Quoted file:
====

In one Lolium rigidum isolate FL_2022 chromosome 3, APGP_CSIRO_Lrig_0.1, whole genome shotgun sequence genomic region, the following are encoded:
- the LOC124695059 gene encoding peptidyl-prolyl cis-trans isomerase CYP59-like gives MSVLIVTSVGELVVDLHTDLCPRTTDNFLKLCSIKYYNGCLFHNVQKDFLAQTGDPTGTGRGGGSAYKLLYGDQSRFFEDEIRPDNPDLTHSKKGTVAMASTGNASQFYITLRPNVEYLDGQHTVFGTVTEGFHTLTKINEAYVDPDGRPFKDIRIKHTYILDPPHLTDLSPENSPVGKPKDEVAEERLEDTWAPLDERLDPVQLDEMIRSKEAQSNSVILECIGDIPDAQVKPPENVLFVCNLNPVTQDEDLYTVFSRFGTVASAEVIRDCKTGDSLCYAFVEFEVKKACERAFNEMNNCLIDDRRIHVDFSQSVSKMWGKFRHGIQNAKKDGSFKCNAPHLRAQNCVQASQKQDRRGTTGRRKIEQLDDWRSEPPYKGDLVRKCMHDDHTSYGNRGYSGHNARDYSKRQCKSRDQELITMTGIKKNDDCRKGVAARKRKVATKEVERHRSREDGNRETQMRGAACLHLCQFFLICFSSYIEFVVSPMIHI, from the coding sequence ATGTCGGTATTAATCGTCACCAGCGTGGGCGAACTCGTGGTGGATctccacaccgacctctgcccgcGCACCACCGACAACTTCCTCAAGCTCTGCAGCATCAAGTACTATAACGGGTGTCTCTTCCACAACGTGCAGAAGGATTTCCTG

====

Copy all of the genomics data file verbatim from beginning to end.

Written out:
In one Lolium rigidum isolate FL_2022 chromosome 3, APGP_CSIRO_Lrig_0.1, whole genome shotgun sequence genomic region, the following are encoded:
- the LOC124695059 gene encoding peptidyl-prolyl cis-trans isomerase CYP59-like gives MSVLIVTSVGELVVDLHTDLCPRTTDNFLKLCSIKYYNGCLFHNVQKDFLAQTGDPTGTGRGGGSAYKLLYGDQSRFFEDEIRPDNPDLTHSKKGTVAMASTGNASQFYITLRPNVEYLDGQHTVFGTVTEGFHTLTKINEAYVDPDGRPFKDIRIKHTYILDPPHLTDLSPENSPVGKPKDEVAEERLEDTWAPLDERLDPVQLDEMIRSKEAQSNSVILECIGDIPDAQVKPPENVLFVCNLNPVTQDEDLYTVFSRFGTVASAEVIRDCKTGDSLCYAFVEFEVKKACERAFNEMNNCLIDDRRIHVDFSQSVSKMWGKFRHGIQNAKKDGSFKCNAPHLRAQNCVQASQKQDRRGTTGRRKIEQLDDWRSEPPYKGDLVRKCMHDDHTSYGNRGYSGHNARDYSKRQCKSRDQELITMTGIKKNDDCRKGVAARKRKVATKEVERHRSREDGNRETQMRGAACLHLCQFFLICFSSYIEFVVSPMIHI, from the coding sequence ATGTCGGTATTAATCGTCACCAGCGTGGGCGAACTCGTGGTGGATctccacaccgacctctgcccgcGCACCACCGACAACTTCCTCAAGCTCTGCAGCATCAAGTACTATAACGGGTGTCTCTTCCACAACGTGCAGAAGGATTTCCTG